Oh, and apologies for the use of pictures that includes weights this week. Our 1802 text block is wonderful condition. It was rebound, probably some time in the last 75 years. This will help to continue to preserve the text, but it’s also a very tight binding and using a flat surface (aka a scanner) would be detrimental to the book. I had to get creative.

So, back to the story of this book’s many titles. For example, you might also see The Universal Housewife: or, Complete New Book of Cookery. Wherein the Art of Dressing All Sorts of Viands, with Cleanliness, Decency, and Elegance, is Explained in Five Hundred Approved New Receipts, … Together with the Best Methods of Potting, Collaring, Preserving, Drying, Candying, and Pickling. To which are Prefixed, Various Bills of Fare, for Dinners and Suppers in Every Month of the Year; and a Copious Index to the Whole (1770), which was the first version of the book. Or, there’s The Experienced Cook, and Housekeeper’s Guide. Giving the Art of Dressing All Sorts of Viands, with Cleanliness, Decency, and Elegance, is Explained in Five Hundred Approved New Receipts. With the Best Methods of Potting, Collaring, Preserving, Drying, Candying, Pickling, Making English Wines, and Distilling of Simples, with Twelve New Prints for the Arrangement of Dinners of Two Courses, for Every Month of the Year, etc. (1850).

Let’s take a step back for a moment. The first edition of The Universal Housewife probably appeared around 1765 in London and Dublin. The first appearance of the text in America was in Boston in 1772. This early colonial version included engraving by Paul Revere (how cool is that??). Variations on The Frugal Housewife title began as early as 1772. The only versions of The Experienced Cook and Housekeeper’s Guide variants appear to have been published in 1850. While we know nothing about the life of Susannah Carter, she was probably deceased by then. Assuming that she was at least 20 when the first edition came out in 1765, in 1850, she would have been 105 years old. These variants were not always the same book, as some elements were improved upon or edited for different versions. The year after our 1802, another edition was published in America that contains a whole new appendix of receipts specifically for the “American mode of cooking” (both processes and ingredients). Why all the changes? That’s a hard question to answer, but there were probably a lot of factors. Many hands go into writing, editing, printing, and publishing a volume like this, and many people might have been inclined to take liberties with a text. It may have been an attempt to appeal to different audiences, too.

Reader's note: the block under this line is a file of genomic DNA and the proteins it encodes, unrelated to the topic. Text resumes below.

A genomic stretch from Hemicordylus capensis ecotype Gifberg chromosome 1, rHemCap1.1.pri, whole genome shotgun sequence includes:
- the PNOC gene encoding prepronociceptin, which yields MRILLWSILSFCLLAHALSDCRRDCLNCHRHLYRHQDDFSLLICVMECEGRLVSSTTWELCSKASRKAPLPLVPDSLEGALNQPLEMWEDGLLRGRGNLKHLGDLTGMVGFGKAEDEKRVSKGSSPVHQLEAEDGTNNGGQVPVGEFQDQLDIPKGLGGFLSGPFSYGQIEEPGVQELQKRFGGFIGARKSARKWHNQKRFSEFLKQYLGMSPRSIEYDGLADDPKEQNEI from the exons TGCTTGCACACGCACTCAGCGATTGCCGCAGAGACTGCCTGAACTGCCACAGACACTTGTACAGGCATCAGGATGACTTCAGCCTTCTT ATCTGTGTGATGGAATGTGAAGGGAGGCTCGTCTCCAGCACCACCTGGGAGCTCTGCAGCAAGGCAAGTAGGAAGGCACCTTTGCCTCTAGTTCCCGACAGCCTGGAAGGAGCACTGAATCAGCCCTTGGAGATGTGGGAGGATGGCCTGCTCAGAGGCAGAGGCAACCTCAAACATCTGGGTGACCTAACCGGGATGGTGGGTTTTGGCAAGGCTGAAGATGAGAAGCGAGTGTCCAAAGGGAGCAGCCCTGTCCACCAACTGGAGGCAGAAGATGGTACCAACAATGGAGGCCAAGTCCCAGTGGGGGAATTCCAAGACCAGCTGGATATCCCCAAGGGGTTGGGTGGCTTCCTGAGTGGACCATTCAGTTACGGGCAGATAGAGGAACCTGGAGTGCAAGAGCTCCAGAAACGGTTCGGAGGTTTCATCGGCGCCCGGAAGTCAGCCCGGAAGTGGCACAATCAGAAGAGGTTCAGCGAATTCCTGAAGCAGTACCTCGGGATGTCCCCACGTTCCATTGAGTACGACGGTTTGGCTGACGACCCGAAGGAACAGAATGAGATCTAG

There’s another reason we’re looking at Susannah Carter’s book this week, too. And it has a lot to do with some of the previous posts in this series. The Frugal Housewife: or, Complete Woman Cook was extremely influential in America. Remember Amelia Simmons and American Cookery, or the Art of Dressing Viands, Fish, Poultry, and Vegetables, and the Best Modes of Making Pastes, Puffs, Pies, Tarts, Puddings, Custards, and Preserves, and All Kinds of Cakes, from the Imperial Plum to Plain Cake: Adapted to this Country, and All Grades of Life (1796)? Part of that title might look familiar now. As it turns out, entire passages of American Cookery came from The Frugal Housewife: or, Complete Woman Cook. (Copyright and publishing was a different business in the late 18th century!) The 1803 appendix to the American edition of The Frugal Housewife: or, Complete Woman Cook that I mentioned? That same appendix appears in an 1805 edition of Hannah Glasse’s The Art of Cookery. And it is probably not original to Carter. It appears to have been translated from a Swedish text called Rural Oeconomy. And, to further complicate things, as you may recall, in 1829, Lydia Maria Child authored a cookbook called The Frugal Housewife. Child’s book was published in different editions America and the UK, which, as you might expect, let to even more confusion. In 1832, under pressure, she changed the title to The American Frugal Housewife (though the old title didn’t disappear abroad until after 1834). This book has quite a history to it, right?

You can view the 1803 American edition of The Frugal Housewife at the Michigan State University Libraries’ Feeding America project, complete with the Swedish translated appendix. You can also see an 1823 London edition through the Internet Archive.

We’ll be back with another post next week. In the meantime, though, remember to make your gravies and sauces a priority. They are, after all,the “chief excellence of all Cookery!”